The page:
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This article is the authors’ final published version in Pediatric Rheumatology, Volume 19, Issue 1, August 2021, Article number 116.

The published version is available at Copyright © Mulvihill et al.


BACKGROUND: Despite being at high risk for depression, patients with childhood-onset systemic lupus erythematosus (c-SLE) are infrequently and inconsistently screened for depression by their pediatric rheumatologists. We aimed to systematically increase rates of formal depression screening for c-SLE patients in an academic Pediatric Rheumatology clinic.

METHODS: Our multi-disciplinary quality improvement (QI) team used electronic health record (EHR) documentation to retroactively calculate baseline rates of documented depression screening using the Patient Health Questionnaire-9 (PHQ-9). We then engaged key stakeholders to develop a clinical workflow for formal depression screening in the clinic. We also provided education to providers regarding mental health disorders in c-SLE, with an emphasis on prevalence, screening methods, and management of positive screens. We then used the Plan-Do-Study Act (PDSA) method of QI to systematically evaluate and adjust our process in real time. The primary outcome was the percentage of patients with c-SLE seen per month who had a documented PHQ-9 screening within the past year.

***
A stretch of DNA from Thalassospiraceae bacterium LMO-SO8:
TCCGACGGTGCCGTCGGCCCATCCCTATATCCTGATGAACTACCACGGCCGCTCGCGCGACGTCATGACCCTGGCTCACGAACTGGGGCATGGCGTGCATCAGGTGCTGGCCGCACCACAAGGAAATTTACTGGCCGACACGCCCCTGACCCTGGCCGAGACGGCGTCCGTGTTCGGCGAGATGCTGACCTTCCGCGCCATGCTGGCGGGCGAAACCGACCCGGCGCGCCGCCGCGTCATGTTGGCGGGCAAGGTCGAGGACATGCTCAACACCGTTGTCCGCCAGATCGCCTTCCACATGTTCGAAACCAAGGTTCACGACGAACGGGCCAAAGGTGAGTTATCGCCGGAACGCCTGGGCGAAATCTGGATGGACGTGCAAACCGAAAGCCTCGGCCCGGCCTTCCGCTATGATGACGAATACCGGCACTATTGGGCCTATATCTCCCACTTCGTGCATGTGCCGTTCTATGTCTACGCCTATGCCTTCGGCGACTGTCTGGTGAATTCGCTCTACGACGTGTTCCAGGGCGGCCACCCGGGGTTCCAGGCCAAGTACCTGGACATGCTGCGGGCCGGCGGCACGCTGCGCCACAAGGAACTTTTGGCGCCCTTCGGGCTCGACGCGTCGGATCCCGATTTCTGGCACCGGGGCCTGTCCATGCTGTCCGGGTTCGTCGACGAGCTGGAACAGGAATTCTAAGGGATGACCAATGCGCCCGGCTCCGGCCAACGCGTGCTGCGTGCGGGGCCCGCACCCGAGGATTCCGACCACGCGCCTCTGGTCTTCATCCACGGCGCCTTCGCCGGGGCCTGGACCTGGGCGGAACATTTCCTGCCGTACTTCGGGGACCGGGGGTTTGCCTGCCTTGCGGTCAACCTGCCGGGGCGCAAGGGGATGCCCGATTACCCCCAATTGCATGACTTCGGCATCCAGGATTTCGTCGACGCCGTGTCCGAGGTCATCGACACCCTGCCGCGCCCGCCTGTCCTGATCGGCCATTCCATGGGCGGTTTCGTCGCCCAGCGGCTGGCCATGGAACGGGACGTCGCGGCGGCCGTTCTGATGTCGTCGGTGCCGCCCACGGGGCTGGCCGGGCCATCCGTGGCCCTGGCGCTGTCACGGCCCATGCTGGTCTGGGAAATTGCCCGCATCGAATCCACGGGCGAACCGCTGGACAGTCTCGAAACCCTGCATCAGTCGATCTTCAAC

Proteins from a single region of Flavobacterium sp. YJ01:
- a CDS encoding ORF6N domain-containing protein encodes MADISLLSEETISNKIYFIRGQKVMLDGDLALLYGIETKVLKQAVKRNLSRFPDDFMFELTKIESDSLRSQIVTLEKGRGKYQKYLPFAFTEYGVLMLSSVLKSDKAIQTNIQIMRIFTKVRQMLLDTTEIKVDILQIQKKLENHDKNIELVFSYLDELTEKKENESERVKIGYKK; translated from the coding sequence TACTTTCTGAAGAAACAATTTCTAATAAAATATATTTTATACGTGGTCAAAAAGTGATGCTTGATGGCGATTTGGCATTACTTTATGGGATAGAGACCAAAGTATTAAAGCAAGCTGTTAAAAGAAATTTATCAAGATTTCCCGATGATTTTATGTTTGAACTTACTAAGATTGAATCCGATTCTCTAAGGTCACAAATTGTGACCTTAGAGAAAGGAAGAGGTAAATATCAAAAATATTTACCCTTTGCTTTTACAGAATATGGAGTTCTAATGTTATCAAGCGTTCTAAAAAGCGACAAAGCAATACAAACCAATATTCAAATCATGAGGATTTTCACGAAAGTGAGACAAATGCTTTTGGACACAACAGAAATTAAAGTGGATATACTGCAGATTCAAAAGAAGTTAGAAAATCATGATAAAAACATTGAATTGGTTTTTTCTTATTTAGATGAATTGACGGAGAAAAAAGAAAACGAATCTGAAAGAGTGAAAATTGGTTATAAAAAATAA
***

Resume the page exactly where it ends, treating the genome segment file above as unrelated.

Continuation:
RESULTS: The percentage of children with documented PHQ-9 results ranged from 0 to 4.5 % at baseline to 91.0 % within 12 months of project initiation. By the end of the project, monthly screening rates greater than 80 % has been sustained for 10 months. As a result of these efforts, twenty-seven (48.2 %) patients with at least mild depressive symptoms were identified while seven (12.5 %) with thoughts of self-harm were referred to appropriate mental health resources.

CONCLUSIONS: Routine formal depression screening is feasible in a busy subspecialty clinic. Using QI methods, rates of formal depression screening among children with c-SLE were increased from an average of 3.3 % per month to a sustained monthly rate of greater than 80 %. Individuals with depressive symptoms and/or thoughts of self-harm were identified and referred to appropriate mental health resources.

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This work is licensed under a Creative Commons Attribution 4.0 License.

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